We need to read verses 5 through 7. “For Moses writes that the man who does the righteousness which is out of the law shall live in it. But the righteousness which is out of faith speaks in this way, Do not say in your heart, Who will ascend into heaven? That is, to bring Christ down. Or, Who will descend into the abyss? That is, to bring Christ up from among the dead.” Paul’s writing is very deep. Apparently these verses do not mention the incarnation and resurrection of Christ; actually both are included in this portion. Although Paul did not use the words incarnation and resurrection, he nevertheless had both of them in mind when he wrote this part of Romans. Paul quotes Deuteronomy 30:12 saying, “Do not say in your hearts, Who will ascend into heaven?” He then points out that this means “to bring Christ down” and that this refers to Christ’s incarnation, for Christ came down from the heavens in His incarnation. Furthermore, Paul says that we should not ask, “Who will descend into the abyss?” To “descend into the abyss” means “to bring Christ up from among the dead,” and this refers to Christ’s resurrection. To descend into the abyss means to die and to enter into hades. When Christ died He descended into the abyss, and in resurrection He was brought up from among the dead, that is, out of the abyss. Christ is the One who has passed through incarnation and resurrection. Therefore, we may say that He is the “processed” Christ, Christ incarnated and resurrected.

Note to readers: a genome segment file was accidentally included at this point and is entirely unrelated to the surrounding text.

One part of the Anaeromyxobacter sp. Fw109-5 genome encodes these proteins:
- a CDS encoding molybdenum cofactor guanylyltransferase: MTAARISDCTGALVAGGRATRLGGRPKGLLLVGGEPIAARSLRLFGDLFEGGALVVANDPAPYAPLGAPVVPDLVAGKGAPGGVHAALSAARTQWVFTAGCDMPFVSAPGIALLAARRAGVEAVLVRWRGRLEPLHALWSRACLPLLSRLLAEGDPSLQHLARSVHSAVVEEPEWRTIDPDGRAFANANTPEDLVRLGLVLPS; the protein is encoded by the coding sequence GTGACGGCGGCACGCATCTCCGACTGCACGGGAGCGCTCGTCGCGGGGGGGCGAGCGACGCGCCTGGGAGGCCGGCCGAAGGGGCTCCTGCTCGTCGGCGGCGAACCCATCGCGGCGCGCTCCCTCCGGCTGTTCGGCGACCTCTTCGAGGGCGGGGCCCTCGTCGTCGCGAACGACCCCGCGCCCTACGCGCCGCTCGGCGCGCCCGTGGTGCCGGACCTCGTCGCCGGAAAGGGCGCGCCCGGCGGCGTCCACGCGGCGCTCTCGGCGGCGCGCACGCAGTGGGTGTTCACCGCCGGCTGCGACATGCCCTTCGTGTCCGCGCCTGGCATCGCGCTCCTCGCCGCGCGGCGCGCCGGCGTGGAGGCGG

Christ has passed through a long process from incarnation through resurrection. In this process He accomplished everything that is required by God’s righteousness, holiness, and glory and all that is needed to enable us to partake of Him. He was God incarnated to be a man, and, as a man, He was transfigured through resurrection into the life-giving Spirit (1 Cor. 15:45). Now in resurrection as the life-giving Spirit He is so available to us that we may receive Him and take Him in at any time and in any place.